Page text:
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I am delighted to speak in the debate and to co-sponsor the Bill. When my hon. Friend Mike Amesbury asked me to support it, I quickly agreed for a number of reasons. The first is that he is a very decent fellow, and I enjoyed the time we spent as members of the Housing, Communities and Local Government Committee. Secondly, I thought it was a very sensible Bill. Thirdly, he told me that the Whips were supporting it, which is always a bit of a help.
The Bill has a simple purpose. It is not about restricting the ability of schools and school governors to set a sensible branding policy for their school. It is about increasing the amount of competition, which it is right that we do. It is great to hear so many Labour Members speaking about the need to create more competition—they are absolutely right that that is what we need to do. We should guard at all costs, at any time, against monopolies, be it private sector monopolies or, even worse, public sector monopolies. When we think about the way we run many different things in this country, we have to try to prevent monopolies. Public sector monopolies are worse because there is nobody to hold them to account. If the Government own a monopoly, who can possibly hold that public sector monopoly to account?
It is right that we support the creation of more competition. Competition is the best way to drive up service and reduce costs, as I know from my own life. I draw the House’s attention to my entry in the Register of Members’ Financial Interests. I have been in business for most of my life, and I still am. As we look to become more effective and do better in our marketplace, the thing that has made our business more competitive has been when new competition has entered the market and started to put pressure on our business. At that point, we look at our business model, try to reduce costs in order to gain market share, and try to drive up our service. It is fundamentally right that we try to engender more competition in every single marketplace. Competition is not just a dog-eat-dog situation that is about driving other businesses out of business; it is about giving the consumer more choice. That is the fundamental principle about such needs and our ambition to make the consumer market more competitive. That is so absolutely right, and I believe the Bill does that.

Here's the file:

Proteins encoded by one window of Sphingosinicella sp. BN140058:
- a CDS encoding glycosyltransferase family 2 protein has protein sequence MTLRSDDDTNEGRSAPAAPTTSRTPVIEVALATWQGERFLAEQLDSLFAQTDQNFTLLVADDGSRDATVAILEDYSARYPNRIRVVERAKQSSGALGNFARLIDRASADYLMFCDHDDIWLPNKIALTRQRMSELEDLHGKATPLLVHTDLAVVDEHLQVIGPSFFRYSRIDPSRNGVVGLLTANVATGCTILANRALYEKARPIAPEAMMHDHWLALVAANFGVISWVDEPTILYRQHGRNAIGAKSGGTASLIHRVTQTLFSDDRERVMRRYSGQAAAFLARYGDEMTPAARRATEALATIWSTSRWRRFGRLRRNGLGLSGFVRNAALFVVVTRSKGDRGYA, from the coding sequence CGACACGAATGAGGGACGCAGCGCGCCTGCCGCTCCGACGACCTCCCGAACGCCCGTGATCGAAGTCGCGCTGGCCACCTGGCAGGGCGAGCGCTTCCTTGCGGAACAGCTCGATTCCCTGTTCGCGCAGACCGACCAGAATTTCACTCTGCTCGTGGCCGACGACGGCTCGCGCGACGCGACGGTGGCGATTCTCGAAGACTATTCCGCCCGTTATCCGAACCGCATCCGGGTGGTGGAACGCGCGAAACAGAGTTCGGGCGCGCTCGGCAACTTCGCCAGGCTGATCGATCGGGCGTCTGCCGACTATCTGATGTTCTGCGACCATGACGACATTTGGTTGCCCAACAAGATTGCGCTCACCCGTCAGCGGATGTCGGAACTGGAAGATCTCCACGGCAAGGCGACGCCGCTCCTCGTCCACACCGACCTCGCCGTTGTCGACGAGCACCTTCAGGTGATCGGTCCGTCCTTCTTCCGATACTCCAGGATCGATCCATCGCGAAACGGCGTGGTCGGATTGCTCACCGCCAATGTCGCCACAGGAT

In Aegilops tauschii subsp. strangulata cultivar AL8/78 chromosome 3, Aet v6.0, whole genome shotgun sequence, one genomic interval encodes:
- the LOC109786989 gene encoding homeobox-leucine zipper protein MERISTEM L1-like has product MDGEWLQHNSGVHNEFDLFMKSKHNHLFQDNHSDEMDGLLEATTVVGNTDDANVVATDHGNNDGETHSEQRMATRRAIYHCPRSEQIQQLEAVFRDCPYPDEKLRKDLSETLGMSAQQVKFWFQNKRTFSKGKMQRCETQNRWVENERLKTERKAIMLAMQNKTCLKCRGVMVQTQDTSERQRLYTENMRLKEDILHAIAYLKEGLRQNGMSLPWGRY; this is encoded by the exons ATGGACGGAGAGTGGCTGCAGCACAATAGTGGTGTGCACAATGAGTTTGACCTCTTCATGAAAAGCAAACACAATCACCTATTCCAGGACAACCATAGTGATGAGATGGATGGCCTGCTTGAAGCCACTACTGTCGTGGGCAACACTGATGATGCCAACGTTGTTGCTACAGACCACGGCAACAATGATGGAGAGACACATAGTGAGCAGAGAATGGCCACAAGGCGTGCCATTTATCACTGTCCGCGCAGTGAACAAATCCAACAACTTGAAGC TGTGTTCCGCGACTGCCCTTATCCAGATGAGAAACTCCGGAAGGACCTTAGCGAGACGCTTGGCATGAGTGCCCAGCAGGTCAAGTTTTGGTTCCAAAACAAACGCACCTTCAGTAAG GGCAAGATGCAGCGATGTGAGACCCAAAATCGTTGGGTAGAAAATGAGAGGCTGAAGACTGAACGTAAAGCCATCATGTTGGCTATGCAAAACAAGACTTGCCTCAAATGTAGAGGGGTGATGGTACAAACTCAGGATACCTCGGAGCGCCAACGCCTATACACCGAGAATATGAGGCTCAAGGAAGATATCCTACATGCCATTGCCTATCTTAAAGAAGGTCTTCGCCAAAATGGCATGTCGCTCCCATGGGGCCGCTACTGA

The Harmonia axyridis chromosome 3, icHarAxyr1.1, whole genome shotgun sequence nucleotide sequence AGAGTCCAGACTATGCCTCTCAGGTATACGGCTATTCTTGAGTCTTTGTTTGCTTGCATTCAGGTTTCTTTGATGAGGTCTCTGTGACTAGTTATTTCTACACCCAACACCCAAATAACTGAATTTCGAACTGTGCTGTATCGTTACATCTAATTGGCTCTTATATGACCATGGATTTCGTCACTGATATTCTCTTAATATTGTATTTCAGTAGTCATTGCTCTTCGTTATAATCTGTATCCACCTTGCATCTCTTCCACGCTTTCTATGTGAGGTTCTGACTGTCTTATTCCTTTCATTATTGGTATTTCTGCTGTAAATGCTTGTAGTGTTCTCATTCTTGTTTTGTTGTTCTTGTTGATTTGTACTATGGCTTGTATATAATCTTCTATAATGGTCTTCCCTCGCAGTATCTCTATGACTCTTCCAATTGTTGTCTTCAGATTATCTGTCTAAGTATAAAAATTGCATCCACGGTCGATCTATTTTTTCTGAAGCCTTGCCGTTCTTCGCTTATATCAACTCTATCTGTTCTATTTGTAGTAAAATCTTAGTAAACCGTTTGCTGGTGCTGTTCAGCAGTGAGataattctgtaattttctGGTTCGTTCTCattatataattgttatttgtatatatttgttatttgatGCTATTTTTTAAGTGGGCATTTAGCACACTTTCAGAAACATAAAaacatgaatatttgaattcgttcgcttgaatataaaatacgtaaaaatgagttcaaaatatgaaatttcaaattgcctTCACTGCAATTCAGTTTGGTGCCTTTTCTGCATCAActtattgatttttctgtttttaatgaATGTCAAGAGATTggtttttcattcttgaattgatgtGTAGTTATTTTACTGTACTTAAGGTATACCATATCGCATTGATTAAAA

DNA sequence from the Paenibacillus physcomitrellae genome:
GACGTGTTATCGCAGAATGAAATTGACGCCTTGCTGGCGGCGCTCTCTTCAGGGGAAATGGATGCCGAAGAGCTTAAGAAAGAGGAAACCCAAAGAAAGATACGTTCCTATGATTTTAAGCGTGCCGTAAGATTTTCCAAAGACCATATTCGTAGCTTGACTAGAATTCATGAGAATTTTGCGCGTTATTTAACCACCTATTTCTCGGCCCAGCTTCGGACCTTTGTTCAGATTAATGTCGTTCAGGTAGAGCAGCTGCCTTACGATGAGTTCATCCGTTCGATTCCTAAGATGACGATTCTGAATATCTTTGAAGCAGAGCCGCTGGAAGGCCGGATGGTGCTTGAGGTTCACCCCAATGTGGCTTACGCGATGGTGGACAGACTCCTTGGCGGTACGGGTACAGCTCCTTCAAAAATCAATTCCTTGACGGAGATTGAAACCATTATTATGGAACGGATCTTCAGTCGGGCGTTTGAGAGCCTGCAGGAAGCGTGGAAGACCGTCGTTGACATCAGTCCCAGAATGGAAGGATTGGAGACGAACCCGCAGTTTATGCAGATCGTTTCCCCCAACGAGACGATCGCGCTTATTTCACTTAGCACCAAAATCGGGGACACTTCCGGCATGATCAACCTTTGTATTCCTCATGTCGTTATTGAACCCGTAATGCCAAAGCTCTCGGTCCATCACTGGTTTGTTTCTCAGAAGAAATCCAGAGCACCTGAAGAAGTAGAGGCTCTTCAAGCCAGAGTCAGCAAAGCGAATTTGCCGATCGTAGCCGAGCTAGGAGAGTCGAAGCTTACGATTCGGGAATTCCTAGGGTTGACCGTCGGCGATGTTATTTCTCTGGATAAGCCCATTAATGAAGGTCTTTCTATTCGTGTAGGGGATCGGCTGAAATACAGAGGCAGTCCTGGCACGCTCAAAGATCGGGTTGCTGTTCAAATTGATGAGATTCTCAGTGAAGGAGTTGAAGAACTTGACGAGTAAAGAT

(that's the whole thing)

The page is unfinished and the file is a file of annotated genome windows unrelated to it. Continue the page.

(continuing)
We also have to guard—unfortunately, this tends to happen in some instances—against vested interests. For some reason, some schools will use a uniform policy for the wrong rationale. It is sometimes about generating more profit or more revenue for the school’s suppliers. It is absolutely right that this Bill is not about restricting the ability of a school to put in place a sensible uniform policy that allows for branding. It is simply a Bill that means we do a minimum of branding, but can increase competition for the other elements of the uniform.
In the Government guidance, there is a simple example of how certain schools have been able to increase competition and reduce costs for their uniform. One particular school is Caldew School in Cumbria, and it has done that by keeping as many items of uniform as possible generic. Whether it is a simple pair of black trousers or a white shirt, this is about reducing the number of items in the uniform policy that are branded.
The hon. Member for Weaver Vale talked about restricting the number of branded items to two. I think that would probably be an unreasonable restriction. We can see why a school may want more latitude in having various items of clothing with different badges, but there are ways to do that without excess cost to the consumer, particularly by allowing people to buy a badge, rather than a whole blazer.